We recently expanded coverage of the Propeller Corrections Network in the Central US. This means more people than ever can use their AeroPoints™ to establish ground control and get fully automated corrections.
If you’re an old pro at using AeroPoints, you probably know that their workflow is easiest when taking advantage of our fully automated processing inside the coverage area. But AeroPoints are designed so you can use them in five different ways.
For each method there are different logging and placement requirements, which will outline below. No matter which you pick, you’d still collect your AeroPoints in reverse order to get the best results.
1. Fully Automated Processing In Propeller Corrections Network Coverage Areas
Automated processing is the simplest way to use AeroPoints on your site. It ensures a standard 24-hour turnaround time, and preserves the efficiency benefits that these smart GCPs provide on your drone survey.
If you’re within the Network, choose the Propeller Corrections Network during your dataset upload and we’ll take care of the rest. No sending in supporting data or spreadsheets.
2. Using an AeroPoint as a Base Station on a Known Mark
You might also be working on a site with its own calibration. In the case of local coordinates, we recommend using your AeroPoint on a known mark.
Simply place an AeroPoint on a known survey mark or benchmark location in your survey area. Be sure to place this AeroPoint first, and pick it up last. This allows it record data for the duration of your flight. Propeller then use this AeroPoint, combined with the known coordinates of the mark it was sitting on, as the reference point for the other AeroPoints used in the survey.
3. Using an AeroPoint to Create a New Known Mark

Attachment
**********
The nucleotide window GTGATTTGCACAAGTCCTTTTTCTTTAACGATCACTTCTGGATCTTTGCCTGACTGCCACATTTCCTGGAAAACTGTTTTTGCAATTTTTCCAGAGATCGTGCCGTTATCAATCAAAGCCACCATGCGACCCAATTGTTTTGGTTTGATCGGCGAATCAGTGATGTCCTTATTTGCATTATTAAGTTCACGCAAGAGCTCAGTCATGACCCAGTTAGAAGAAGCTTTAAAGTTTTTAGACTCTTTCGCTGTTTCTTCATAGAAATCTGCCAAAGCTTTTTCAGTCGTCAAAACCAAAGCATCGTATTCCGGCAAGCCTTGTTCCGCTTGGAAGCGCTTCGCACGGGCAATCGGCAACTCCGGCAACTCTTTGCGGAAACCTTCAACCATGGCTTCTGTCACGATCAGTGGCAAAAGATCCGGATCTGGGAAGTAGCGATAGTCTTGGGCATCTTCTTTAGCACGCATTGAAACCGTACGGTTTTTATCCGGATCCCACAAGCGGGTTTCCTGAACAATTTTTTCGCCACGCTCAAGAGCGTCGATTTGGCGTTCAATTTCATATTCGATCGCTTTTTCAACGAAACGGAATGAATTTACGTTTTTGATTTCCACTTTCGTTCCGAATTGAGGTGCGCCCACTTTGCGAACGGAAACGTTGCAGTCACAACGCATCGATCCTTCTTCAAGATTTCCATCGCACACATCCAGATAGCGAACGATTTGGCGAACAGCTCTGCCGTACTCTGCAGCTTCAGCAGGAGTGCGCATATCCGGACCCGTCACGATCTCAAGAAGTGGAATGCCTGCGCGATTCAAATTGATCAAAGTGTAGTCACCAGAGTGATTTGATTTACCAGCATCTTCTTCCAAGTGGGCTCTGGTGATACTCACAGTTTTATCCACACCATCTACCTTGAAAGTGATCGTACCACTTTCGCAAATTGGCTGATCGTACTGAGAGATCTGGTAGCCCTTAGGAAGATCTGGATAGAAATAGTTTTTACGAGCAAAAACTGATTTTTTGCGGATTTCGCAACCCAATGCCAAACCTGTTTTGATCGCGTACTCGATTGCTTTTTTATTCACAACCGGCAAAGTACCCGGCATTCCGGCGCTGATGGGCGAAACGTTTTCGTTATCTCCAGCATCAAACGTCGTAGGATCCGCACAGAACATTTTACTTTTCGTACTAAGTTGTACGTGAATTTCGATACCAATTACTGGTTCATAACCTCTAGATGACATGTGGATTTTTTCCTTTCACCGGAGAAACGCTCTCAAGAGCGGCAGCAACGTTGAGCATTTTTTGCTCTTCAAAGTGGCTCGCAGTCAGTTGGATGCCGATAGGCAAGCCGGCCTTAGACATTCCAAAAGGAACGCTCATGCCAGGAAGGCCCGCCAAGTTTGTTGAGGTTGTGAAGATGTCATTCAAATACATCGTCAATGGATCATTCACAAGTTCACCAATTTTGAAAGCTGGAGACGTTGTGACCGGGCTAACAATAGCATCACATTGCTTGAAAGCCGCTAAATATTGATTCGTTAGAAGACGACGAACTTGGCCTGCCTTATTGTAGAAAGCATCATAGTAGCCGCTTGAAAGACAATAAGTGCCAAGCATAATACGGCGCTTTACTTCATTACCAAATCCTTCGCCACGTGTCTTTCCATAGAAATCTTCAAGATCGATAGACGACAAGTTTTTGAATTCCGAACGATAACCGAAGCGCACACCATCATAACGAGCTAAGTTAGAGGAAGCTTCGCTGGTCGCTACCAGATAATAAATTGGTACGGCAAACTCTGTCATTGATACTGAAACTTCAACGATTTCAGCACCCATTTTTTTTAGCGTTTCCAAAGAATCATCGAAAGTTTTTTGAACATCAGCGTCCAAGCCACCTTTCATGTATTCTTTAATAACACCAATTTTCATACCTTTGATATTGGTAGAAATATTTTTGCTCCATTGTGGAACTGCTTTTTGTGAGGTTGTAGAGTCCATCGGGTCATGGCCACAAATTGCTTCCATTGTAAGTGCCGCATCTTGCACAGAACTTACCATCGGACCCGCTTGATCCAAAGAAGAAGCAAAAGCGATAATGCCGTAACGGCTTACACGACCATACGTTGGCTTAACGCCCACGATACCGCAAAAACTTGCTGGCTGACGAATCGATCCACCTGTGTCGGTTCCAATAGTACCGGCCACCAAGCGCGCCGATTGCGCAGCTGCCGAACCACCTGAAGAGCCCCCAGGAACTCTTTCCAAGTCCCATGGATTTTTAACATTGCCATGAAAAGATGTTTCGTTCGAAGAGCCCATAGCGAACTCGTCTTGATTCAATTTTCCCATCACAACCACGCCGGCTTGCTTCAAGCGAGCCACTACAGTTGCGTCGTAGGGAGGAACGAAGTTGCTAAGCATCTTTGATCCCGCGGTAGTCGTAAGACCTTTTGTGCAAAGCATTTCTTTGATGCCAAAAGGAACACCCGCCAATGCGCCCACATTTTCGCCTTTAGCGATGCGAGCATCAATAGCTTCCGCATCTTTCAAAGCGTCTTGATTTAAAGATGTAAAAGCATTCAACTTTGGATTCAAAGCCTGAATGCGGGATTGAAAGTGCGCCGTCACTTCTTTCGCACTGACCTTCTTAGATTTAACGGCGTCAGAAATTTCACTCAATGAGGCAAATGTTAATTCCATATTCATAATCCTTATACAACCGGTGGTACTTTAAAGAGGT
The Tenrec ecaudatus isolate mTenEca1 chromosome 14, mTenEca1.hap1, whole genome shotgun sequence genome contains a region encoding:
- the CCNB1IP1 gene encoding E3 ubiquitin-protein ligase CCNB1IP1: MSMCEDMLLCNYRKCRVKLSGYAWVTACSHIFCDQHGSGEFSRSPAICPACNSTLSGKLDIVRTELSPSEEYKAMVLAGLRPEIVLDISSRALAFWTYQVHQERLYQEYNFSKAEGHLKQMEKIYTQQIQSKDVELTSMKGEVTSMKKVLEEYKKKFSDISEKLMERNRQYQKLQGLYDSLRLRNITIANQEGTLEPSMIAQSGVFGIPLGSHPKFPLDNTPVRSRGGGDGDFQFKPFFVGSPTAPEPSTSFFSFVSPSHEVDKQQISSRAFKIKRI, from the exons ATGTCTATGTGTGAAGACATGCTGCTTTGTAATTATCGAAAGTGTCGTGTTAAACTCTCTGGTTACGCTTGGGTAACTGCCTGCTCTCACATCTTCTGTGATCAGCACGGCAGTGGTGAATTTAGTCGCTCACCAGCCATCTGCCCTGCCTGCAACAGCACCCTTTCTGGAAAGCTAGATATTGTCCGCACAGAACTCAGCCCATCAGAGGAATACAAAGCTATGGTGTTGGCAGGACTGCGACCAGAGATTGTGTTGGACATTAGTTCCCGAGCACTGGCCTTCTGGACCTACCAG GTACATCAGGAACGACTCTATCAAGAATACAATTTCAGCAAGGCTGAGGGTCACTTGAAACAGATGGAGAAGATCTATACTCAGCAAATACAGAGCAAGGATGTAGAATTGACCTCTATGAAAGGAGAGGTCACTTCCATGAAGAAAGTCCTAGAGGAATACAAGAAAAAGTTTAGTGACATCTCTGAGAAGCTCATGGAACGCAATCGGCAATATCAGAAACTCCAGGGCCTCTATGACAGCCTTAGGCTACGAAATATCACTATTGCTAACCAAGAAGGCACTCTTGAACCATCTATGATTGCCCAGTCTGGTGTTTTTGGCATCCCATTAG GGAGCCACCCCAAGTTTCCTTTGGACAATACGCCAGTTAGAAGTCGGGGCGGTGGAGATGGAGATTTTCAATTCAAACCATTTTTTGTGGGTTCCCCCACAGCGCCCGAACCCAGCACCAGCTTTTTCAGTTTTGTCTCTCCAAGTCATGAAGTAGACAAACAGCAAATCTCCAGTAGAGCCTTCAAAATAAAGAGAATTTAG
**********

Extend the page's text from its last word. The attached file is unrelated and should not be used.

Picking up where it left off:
If you don’t have the option of using the Network or there aren’t known marks available, the global accuracy of your survey will be reduced. But you can still use AeroPoints to get results that are internally accurate and consistent over time.
To use this method: Find a hard, flat surface that won’t move or be disturbed, and establish your own “mark.” (We recommend using heavy-duty spray paint like that used for line-marking.) Place one AeroPoint at this mark and ensure it is left in place to record at least two hours of data.
For your first drone survey, we’ll use the data from this AeroPoint to calculate an estimated point. Then when you fly your site again, we’ll treat that coordinate as a “known mark.”
4. Using Your Own RINEX Corrections
Should you have access to a dual frequency L1/L2 RTK rover or your site has an RTK base station receiver, you can provide us with RINEX formatted GNSS observations for the period of your survey. We then use that as the reference point.
This RINEX file must have an accurate location for the base in the header, as this is the location that the AeroPoints will be measured against. To properly process your data, we need RINEX version 2.11 with a minimum frequency of one observation every 10 seconds. It must cover the whole period of the drone survey and have no gaps longer than 10 minutes.
5. “Just Lay Them Out”—PPP processing
If all of the above methods are not an option for your site, there is still one remaining possibility: just lay them out.
As you can imagine, this has the greatest reduced global accuracy and less alignment between sequential surveys. However, you’ll still get extremely accurate internal reconstruction with AeroPoints — measurements and distances will be precise. This can be very useful and doesn’t need precise measurement of changes over time.